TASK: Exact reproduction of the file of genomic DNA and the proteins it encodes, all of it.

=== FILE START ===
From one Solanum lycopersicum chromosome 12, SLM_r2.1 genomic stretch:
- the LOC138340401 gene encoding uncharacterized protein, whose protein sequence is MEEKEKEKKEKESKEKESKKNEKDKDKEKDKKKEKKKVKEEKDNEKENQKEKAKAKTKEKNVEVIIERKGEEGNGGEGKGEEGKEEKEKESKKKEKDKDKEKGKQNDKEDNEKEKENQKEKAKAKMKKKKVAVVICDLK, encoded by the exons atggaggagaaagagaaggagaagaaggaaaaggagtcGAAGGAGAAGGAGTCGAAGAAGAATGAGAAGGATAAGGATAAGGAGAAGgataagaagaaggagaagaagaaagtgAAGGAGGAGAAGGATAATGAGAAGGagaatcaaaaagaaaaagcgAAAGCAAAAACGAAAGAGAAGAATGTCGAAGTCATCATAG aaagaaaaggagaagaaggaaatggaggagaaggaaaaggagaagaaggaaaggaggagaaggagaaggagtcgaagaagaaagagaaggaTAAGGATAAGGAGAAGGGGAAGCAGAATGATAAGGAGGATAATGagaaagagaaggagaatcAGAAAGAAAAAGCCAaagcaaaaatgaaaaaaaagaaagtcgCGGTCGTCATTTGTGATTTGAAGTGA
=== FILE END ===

From one Solanum lycopersicum chromosome 12, SLM_r2.1 genomic stretch:
- the LOC138340401 gene encoding uncharacterized protein, whose protein sequence is MEEKEKEKKEKESKEKESKKNEKDKDKEKDKKKEKKKVKEEKDNEKENQKEKAKAKTKEKNVEVIIERKGEEGNGGEGKGEEGKEEKEKESKKKEKDKDKEKGKQNDKEDNEKEKENQKEKAKAKMKKKKVAVVICDLK, encoded by the exons atggaggagaaagagaaggagaagaaggaaaaggagtcGAAGGAGAAGGAGTCGAAGAAGAATGAGAAGGATAAGGATAAGGAGAAGgataagaagaaggagaagaagaaagtgAAGGAGGAGAAGGATAATGAGAAGGagaatcaaaaagaaaaagcgAAAGCAAAAACGAAAGAGAAGAATGTCGAAGTCATCATAG aaagaaaaggagaagaaggaaatggaggagaaggaaaaggagaagaaggaaaggaggagaaggagaaggagtcgaagaagaaagagaaggaTAAGGATAAGGAGAAGGGGAAGCAGAATGATAAGGAGGATAATGagaaagagaaggagaatcAGAAAGAAAAAGCCAaagcaaaaatgaaaaaaaagaaagtcgCGGTCGTCATTTGTGATTTGAAGTGA